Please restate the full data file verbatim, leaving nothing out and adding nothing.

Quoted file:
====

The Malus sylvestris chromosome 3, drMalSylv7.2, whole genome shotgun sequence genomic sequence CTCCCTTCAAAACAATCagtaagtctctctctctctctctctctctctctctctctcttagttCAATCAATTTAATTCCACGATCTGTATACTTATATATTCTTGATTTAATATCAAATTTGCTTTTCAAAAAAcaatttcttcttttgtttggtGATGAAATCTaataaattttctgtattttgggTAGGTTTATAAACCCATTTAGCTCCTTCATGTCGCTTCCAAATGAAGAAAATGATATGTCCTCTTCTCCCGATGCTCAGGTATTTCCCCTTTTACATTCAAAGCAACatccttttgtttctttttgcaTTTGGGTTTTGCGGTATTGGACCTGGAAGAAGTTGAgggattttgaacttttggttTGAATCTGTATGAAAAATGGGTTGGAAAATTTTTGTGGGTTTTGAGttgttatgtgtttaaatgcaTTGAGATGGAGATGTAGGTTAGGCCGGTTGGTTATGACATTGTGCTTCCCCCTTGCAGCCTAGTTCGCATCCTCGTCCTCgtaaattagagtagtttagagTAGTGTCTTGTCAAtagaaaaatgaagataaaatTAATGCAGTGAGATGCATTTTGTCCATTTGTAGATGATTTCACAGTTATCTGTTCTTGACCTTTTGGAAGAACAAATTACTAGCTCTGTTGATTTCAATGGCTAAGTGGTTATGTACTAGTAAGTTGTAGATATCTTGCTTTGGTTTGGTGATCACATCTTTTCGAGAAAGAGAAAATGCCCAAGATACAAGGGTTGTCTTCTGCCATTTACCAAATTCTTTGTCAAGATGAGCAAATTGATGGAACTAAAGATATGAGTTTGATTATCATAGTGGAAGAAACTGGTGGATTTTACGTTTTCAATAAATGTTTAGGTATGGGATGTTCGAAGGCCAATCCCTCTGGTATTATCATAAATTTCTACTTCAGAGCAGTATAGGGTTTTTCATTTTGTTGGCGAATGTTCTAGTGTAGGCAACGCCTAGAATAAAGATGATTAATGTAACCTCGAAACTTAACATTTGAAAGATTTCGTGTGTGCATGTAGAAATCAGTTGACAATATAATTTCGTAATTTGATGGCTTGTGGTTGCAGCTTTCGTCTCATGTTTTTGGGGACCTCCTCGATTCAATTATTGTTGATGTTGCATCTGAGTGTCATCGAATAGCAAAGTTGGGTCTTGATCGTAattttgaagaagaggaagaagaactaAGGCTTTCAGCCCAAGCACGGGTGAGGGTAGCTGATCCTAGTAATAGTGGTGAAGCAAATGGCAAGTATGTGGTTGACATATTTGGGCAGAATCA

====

The Malus sylvestris chromosome 3, drMalSylv7.2, whole genome shotgun sequence genomic sequence CTCCCTTCAAAACAATCagtaagtctctctctctctctctctctctctctctctctcttagttCAATCAATTTAATTCCACGATCTGTATACTTATATATTCTTGATTTAATATCAAATTTGCTTTTCAAAAAAcaatttcttcttttgtttggtGATGAAATCTaataaattttctgtattttgggTAGGTTTATAAACCCATTTAGCTCCTTCATGTCGCTTCCAAATGAAGAAAATGATATGTCCTCTTCTCCCGATGCTCAGGTATTTCCCCTTTTACATTCAAAGCAACatccttttgtttctttttgcaTTTGGGTTTTGCGGTATTGGACCTGGAAGAAGTTGAgggattttgaacttttggttTGAATCTGTATGAAAAATGGGTTGGAAAATTTTTGTGGGTTTTGAGttgttatgtgtttaaatgcaTTGAGATGGAGATGTAGGTTAGGCCGGTTGGTTATGACATTGTGCTTCCCCCTTGCAGCCTAGTTCGCATCCTCGTCCTCgtaaattagagtagtttagagTAGTGTCTTGTCAAtagaaaaatgaagataaaatTAATGCAGTGAGATGCATTTTGTCCATTTGTAGATGATTTCACAGTTATCTGTTCTTGACCTTTTGGAAGAACAAATTACTAGCTCTGTTGATTTCAATGGCTAAGTGGTTATGTACTAGTAAGTTGTAGATATCTTGCTTTGGTTTGGTGATCACATCTTTTCGAGAAAGAGAAAATGCCCAAGATACAAGGGTTGTCTTCTGCCATTTACCAAATTCTTTGTCAAGATGAGCAAATTGATGGAACTAAAGATATGAGTTTGATTATCATAGTGGAAGAAACTGGTGGATTTTACGTTTTCAATAAATGTTTAGGTATGGGATGTTCGAAGGCCAATCCCTCTGGTATTATCATAAATTTCTACTTCAGAGCAGTATAGGGTTTTTCATTTTGTTGGCGAATGTTCTAGTGTAGGCAACGCCTAGAATAAAGATGATTAATGTAACCTCGAAACTTAACATTTGAAAGATTTCGTGTGTGCATGTAGAAATCAGTTGACAATATAATTTCGTAATTTGATGGCTTGTGGTTGCAGCTTTCGTCTCATGTTTTTGGGGACCTCCTCGATTCAATTATTGTTGATGTTGCATCTGAGTGTCATCGAATAGCAAAGTTGGGTCTTGATCGTAattttgaagaagaggaagaagaactaAGGCTTTCAGCCCAAGCACGGGTGAGGGTAGCTGATCCTAGTAATAGTGGTGAAGCAAATGGCAAGTATGTGGTTGACATATTTGGGCAGAATCA